I was sitting in a quiet house, all alone, holding the book I’m reading while watching my screen saver of pictures roll across my computer screen, listening to praise music when it dawned on me that this was making my heart burst with gratitude.  These images are the only time that my two worlds collide…the world in Texas with all my family and friends I call family and China with my girls and husband.  Seeing the pictures scroll in random order really portrays who we are.  It brings tears to my eyes to see my girls with the cousins blowing out candles, knowing that that won’t happen many more times before they are grown…seeing International school teachers playing games with my girls…architecture iconic to Asia…the smiles of family….goodbyes with tears…hellos with smiles.  It makes my heart explode for the love we have known and the love we know now.

Today, during class, my tutor and I went to a mutual friend’s house to welcome her new baby to this world.  As I sat and listened to them chatter in Chinese the same way I do with my friends back home, I was awed by how similar we truly are.  When I held that precious baby and felt the heartstrings pull at how much I wanted her, I knew it didn’t matter what language we speak or what color our eyes are or our skin, we are all made up of the same things.  Loved by the same Father.


A bright, clean, beautiful aqua door drew my attention as I walked home, so we went to investigate.  We stumbled into a cookie store, decorated with western decor and boasting claims that all cookies are freshly made with imported ingredients.  We watched the mixer whir and spin and the dough dumped onto the floured surface.  We accepted our free cookie with gratitude, and I made a new friend.  With promises of a return visit and a new online connection to keep in touch, we said goodbye with smiles on our faces.

I may have said goodbye to friends I have known and loved for as long as I can remember when we crossed that ocean of separation, but He has orchestrated opportunities to give me new relationships.  And for this I am thankful.

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Back on Asian Ground

After what seemed liked endless plane rides, we have arrived back to our home in the land of tall buildings, spicy food, and strange smells.  The flights were uneventful, easy even.  We have really great children, and 30 hours of travel makes me acknowledge the blessing they are.  We have also been given a gift in our friends on this side of the world.

Let me back up a bit.

Three weeks into our stay in America, I was certain I was not returning here.  When I thought about it, I cried.  Not a little cry, but a heart wrenching cry, that I couldn’t even think through.  As the weeks flew by, the thought of returning got a bit easier until it turned into a resignation that it was really going to happen.  I began to plead with Father to let us stay…to provide some overwhelming provision and direction that left no question.  At the same time I asked for this, I also released my desires to Him.  Telling Him that I was going to be obedient regardless of His decision, but if His choice wasn’t mine, that He would really have to prepare my heart for it.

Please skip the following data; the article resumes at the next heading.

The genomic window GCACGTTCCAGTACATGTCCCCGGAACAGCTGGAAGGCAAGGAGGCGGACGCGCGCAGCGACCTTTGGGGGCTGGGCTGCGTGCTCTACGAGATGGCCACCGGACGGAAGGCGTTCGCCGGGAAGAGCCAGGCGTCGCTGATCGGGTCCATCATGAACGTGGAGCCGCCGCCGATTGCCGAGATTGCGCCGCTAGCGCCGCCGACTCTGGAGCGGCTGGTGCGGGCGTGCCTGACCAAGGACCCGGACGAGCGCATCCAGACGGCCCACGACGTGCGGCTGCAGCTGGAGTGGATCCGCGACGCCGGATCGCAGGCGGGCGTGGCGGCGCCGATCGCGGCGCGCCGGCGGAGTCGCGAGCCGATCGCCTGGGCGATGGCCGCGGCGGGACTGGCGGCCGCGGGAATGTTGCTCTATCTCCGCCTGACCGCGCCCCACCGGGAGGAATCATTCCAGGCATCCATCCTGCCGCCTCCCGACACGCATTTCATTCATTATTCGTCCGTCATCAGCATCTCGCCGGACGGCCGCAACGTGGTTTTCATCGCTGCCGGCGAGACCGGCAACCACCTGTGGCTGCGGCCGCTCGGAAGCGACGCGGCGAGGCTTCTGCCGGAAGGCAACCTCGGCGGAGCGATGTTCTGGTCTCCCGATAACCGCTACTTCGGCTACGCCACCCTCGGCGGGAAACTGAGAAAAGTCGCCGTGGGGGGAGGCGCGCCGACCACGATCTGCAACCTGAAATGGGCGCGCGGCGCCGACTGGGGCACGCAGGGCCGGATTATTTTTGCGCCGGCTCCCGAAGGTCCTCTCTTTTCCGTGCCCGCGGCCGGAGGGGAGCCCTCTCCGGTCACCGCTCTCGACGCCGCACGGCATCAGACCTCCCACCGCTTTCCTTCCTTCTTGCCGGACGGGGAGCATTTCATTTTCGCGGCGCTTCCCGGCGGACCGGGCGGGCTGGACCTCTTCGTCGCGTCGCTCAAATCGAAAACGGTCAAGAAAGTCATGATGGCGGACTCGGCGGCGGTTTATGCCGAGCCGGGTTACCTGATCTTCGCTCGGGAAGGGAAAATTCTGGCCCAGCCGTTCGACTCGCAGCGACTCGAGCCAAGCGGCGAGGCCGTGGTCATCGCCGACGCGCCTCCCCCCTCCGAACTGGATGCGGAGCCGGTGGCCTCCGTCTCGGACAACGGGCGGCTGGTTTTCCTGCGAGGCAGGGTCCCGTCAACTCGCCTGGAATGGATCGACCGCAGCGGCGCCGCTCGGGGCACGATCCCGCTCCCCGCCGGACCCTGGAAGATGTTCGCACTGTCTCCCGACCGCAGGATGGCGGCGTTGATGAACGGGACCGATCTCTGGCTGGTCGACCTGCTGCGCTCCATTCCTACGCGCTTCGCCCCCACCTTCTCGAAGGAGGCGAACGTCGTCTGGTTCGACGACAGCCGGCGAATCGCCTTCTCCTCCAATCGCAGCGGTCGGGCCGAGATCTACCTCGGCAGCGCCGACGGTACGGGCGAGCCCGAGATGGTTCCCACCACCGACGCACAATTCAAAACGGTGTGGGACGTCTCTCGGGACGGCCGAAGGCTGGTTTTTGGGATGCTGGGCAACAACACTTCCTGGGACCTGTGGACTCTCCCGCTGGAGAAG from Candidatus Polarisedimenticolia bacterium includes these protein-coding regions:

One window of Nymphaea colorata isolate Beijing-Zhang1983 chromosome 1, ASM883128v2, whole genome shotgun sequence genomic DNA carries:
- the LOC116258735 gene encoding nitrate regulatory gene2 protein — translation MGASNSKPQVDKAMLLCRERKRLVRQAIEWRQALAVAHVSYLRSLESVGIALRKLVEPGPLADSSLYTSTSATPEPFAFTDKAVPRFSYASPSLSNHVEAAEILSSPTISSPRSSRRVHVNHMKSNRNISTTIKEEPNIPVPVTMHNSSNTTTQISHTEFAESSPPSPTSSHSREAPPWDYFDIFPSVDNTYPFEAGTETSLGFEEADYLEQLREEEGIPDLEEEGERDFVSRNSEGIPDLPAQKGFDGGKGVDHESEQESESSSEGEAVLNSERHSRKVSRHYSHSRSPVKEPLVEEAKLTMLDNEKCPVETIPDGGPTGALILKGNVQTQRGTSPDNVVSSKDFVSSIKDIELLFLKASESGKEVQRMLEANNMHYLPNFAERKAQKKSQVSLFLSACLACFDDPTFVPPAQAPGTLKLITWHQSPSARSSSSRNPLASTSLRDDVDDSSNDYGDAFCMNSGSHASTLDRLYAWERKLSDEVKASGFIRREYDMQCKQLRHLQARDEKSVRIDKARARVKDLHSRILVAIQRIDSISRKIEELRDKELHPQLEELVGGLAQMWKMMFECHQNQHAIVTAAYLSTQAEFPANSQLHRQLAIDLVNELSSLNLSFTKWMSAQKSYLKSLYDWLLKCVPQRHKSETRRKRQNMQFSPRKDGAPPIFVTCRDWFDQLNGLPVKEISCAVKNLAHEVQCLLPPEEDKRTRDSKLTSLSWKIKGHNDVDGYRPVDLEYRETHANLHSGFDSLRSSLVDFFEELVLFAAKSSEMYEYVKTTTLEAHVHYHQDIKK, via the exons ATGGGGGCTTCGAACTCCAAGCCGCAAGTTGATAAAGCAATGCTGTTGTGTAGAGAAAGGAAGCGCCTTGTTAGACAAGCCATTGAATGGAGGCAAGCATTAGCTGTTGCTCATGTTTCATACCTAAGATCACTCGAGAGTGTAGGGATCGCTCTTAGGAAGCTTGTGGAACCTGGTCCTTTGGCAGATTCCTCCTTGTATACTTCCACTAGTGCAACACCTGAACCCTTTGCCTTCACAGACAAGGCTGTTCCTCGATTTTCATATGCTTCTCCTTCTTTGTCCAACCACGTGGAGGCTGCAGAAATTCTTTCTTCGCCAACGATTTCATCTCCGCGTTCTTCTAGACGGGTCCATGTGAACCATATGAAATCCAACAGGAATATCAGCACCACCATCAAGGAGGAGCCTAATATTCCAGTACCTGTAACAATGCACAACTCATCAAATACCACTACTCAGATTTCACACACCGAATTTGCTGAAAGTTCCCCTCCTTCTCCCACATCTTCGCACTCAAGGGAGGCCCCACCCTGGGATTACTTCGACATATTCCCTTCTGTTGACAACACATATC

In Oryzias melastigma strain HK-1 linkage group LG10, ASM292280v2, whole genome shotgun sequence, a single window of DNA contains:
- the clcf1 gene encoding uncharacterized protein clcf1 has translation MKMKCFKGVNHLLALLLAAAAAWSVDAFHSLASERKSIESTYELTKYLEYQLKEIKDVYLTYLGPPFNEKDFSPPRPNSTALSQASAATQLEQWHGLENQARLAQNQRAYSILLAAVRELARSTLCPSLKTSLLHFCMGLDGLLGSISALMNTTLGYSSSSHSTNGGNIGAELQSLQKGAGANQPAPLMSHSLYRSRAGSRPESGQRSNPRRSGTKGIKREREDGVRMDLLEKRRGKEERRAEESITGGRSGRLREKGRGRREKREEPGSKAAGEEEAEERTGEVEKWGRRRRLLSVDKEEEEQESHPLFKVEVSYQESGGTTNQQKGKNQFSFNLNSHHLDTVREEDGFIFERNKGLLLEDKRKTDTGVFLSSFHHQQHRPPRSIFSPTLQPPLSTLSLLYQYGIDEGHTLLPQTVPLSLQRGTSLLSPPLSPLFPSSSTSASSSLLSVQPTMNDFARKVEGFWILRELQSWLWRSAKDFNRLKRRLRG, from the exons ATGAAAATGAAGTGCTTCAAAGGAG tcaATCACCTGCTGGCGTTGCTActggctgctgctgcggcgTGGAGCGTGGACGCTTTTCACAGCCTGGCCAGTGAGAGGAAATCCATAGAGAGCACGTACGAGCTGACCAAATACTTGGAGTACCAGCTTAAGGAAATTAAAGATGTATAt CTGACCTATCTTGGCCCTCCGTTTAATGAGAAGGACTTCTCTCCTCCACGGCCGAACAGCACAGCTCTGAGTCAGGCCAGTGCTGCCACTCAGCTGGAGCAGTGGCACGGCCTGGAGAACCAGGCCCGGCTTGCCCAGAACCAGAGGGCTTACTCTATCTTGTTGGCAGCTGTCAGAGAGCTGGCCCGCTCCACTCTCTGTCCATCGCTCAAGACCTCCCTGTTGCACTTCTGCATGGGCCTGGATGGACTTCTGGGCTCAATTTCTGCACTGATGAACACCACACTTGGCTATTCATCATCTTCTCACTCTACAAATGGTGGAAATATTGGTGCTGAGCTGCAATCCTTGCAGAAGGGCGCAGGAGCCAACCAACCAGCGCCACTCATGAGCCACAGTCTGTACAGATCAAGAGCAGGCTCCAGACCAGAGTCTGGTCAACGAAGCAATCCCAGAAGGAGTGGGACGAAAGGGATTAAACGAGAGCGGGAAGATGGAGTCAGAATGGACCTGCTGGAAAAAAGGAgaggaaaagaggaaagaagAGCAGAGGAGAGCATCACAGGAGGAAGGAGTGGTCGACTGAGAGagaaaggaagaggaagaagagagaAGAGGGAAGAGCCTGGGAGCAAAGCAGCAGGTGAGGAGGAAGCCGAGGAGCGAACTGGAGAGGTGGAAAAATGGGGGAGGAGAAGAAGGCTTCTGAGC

Y’all.  He is awesome.

Not that I doubted Him, but He really moved ahead of us.  When the plane lifted off the ground in Houston, and I stared at the semi-blue skies and clouds, I felt the tears coming.  I didn’t want to leave.  I didn’t want to say goodbye for an indefinite amount of time.  I wondered when and how I could return in the quickest way possible.  When we sat in the terminal in Japan and all I could hear was really loud Chinese, I felt dread.  I felt disgust.  

Five hours later, when we landed in Chengdu, the noise level was deafening.  All of us were exhausted, pushing carts overfilled with stuff and I heard English.  I was in a fog, but it finally registered.  I turned my head and saw one of my dearest friends!  It was 11 o’clock at night.  She is pregnant, so I know she was exhausted, yet she was there.  To welcome us home.  I almost cried.  Instead, in true form, I went to hug her and somehow caused my whole cart of luggage to tip over almost onto her husband.  


Then, when we got home, we were greeted with an awesome sign on the door with signatures from all our friends.  Another friend had changed all our sheets and made sure the house was picked up.  Yet another friend baked us homemade cinnamon rolls, dinner for the next time complete with dessert, and washed and readied a big bowl of strawberries for us.  The love was abounding, and my heart began to turn.  

It felt like I was home.

I didn’t expect it, although I should’ve, because I asked for it.  I began to feel excitement to see my local friends and start class.  My heart began to be aligned with His and His desires.  I couldn’t have asked for a better return to the city.  I am so grateful for the way my friends listened to His nudging to bless us, to be an example of His love, because there is no question in my heart as to where their ideas originated.  He is GOOD!